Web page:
Decision Forests

Established: July 25, 2012

Decision Forests

for Computer Vision and

Medical Image Analysis

A. Criminisi and J. Shotton

Springer 2013, XIX, 368 p. 143 illus., 136 in color.

ISBN 978-1-4471-4929-3


Book Overview

This book presents a unified, efficient model of decision forests which can be used in a number of applications such as scene recognition from photographs, object recognition in images and automatic diagnosis from radiological scans. Such applications have traditionally been addressed by different, supervised or unsupervised machine learning techniques.

However, in this book, diverse learning tasks including regression, classification and semi-supervised learning are all seen as instances of the same general decision forest model. The unified framework further extends to novel uses of forests in tasks such as density estimation and manifold learning. This unification carries both theoretical and practical advantages. For instance, the underlying single model gives us the opportunity to implement and optimize the general algorithm for all these tasks only once, and then easily adapt it to individual applications with relatively small changes.

Part I describes the general forest model which unifies classification, regression, density estimation, manifold learning, semi-supervised learning and active learning under the same flexible framework. The proposed model may be used both in a discriminative or generative way and may be applied to discrete or continuous, labelled or unlabelled data. It is based on a conventional training-testing framework, with the training phase trying to optimize a well defined energy function. Tasks such as classification or density estimation, supervised or unsupervised problems can all be addressed by setting a specific model for the objective function as well as the output prediction function.

Part II is a collection of invited chapters. Here various researchers show how it is possible to build different applications on top of the general forest model. Kinect-based player segmentation, semantic segmentation of photographs and automatic diagnosis of brain lesions are amongst the many applications discussed here.

Part III presents implementation details, documentation for the provided research software library, and some concluding remarks.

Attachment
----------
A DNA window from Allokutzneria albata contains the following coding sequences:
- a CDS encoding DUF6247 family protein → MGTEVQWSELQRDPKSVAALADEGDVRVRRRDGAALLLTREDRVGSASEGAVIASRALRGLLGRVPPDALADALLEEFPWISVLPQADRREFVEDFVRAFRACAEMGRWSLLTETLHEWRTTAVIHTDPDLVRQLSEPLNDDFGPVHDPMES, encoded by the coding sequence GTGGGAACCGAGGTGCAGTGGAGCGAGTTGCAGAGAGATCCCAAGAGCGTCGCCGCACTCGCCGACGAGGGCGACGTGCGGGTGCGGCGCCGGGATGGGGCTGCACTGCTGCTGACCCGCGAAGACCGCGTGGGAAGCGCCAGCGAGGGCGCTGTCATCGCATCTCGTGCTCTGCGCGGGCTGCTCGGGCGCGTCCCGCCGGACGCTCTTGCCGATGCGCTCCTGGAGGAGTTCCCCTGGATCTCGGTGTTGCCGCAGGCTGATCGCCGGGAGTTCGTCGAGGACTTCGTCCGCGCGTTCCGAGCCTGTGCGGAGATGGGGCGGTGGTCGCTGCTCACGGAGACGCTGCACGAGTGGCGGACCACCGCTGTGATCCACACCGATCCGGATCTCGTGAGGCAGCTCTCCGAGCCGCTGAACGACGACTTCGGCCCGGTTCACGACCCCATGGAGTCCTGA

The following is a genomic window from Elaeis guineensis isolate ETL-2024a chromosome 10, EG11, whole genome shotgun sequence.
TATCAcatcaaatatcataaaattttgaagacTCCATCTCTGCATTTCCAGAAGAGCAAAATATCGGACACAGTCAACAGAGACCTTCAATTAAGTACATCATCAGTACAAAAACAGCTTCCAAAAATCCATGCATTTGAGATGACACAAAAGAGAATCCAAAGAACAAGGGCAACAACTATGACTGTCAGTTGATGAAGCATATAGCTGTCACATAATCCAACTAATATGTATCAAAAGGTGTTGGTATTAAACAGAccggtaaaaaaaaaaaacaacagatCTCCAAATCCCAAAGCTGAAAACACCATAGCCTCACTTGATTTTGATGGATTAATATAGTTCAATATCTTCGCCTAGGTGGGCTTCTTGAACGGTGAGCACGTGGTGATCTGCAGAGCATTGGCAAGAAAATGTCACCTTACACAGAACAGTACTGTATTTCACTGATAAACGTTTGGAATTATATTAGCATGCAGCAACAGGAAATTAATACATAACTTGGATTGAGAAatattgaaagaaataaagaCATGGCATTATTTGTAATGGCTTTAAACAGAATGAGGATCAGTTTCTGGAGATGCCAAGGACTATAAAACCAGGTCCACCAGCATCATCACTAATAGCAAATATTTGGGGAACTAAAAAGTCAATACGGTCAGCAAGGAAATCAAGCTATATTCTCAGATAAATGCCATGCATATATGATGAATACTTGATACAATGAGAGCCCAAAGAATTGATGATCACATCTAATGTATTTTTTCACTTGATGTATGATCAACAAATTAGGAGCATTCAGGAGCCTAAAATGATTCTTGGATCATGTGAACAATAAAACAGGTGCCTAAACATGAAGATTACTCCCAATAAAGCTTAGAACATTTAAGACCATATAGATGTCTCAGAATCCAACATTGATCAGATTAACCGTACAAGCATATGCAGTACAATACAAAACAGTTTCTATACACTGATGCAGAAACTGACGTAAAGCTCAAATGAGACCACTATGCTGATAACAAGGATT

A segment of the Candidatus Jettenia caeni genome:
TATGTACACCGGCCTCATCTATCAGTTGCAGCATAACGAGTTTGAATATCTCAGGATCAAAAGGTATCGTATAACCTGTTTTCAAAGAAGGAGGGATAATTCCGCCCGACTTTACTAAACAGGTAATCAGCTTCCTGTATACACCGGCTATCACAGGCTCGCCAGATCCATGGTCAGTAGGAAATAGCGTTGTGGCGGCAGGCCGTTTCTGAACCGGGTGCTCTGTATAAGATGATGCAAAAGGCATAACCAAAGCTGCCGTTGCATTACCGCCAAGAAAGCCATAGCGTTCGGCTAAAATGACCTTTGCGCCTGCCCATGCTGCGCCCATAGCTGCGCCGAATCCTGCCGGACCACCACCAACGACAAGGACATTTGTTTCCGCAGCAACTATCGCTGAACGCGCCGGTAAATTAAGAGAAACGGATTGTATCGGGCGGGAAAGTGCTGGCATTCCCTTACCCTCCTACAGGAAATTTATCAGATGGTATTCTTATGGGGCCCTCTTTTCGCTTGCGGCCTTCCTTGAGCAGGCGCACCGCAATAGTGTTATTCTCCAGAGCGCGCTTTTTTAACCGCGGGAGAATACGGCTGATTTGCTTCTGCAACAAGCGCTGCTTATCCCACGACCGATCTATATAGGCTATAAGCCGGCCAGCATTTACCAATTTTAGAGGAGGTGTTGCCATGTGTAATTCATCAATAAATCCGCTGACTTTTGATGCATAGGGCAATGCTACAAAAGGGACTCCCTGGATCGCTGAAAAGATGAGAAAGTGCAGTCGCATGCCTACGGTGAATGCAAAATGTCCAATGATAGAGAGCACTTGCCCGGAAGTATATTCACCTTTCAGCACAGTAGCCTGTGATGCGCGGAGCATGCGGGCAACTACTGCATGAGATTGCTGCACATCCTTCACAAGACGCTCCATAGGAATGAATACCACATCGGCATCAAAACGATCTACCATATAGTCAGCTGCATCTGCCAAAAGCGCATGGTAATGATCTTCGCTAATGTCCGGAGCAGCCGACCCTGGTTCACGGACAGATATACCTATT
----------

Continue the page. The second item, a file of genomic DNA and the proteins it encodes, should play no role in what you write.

Solutions to exercises in the book

Decision Forests for Computer Vision and Medical Image Analysis

A. Criminisi and J. Shotton

Springer 2013

Chapter 4: Classification Forests

Exercise 4.1

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Using many trees and linear splits reduces artifacts.

Exercise 4.2

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The quality of the uncertainty away from training data is affected by the type of split function (weak learner).

Exercise 4.3

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Using linear splits produces a possibly better separating surfaces.

Exercise 4.4

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Reducing the tree depth may cause underfitting and lower confidence.

Exercise 4.5

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Increasing randomness may reduce overall prediction confidence.

Chapter 5: Regression Forests

Exercise 5.1

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Large tree depth may lead to overfitting.

Exercise 5.2

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Larger training noise yields larger prediction uncertainty (wider pink region).

Exercise 5.3

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Non-linear curve fitting in diverse examples. Note the relatively smooth interpolation and extrapolation behaviour.

Exercise 5.4

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Single function regression does not capture the inherently ambiguous central region. But at least it returns an associated high uncertainty.

Chapter 6: Decision Forests

Exercise 6.1

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Too deep trees may cause overfitting.

Exercise 6.2

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Too deep trees may cause overfitting.

Exercise 6.3

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Too deep trees may cause overfitting.

Exercise 6.4

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Too deep trees may cause overfitting. Some of the visible streaky artifacts are due to the use of axis-aligned weak learners.

Chapter 8: Semi-supervised Classification Forests

Exercise 8.1

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Note the larger uncertainty in the central region (left image). A single tree is always over-confident.

Exercise 8.2

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Adding further supervised data in the central region helps increase the prediction confidence.

Exercise 8.3

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Confidence decreases with training noise and increases with tree depth.

Exercise 8.4

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Single trees are over-confident. Using many random forests produces smooth uncertainty in the transition regions.

Exercise 8.5

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Adding the amount of supervision in regions of low confidence increases the prediction accuracy and the overall confidence.







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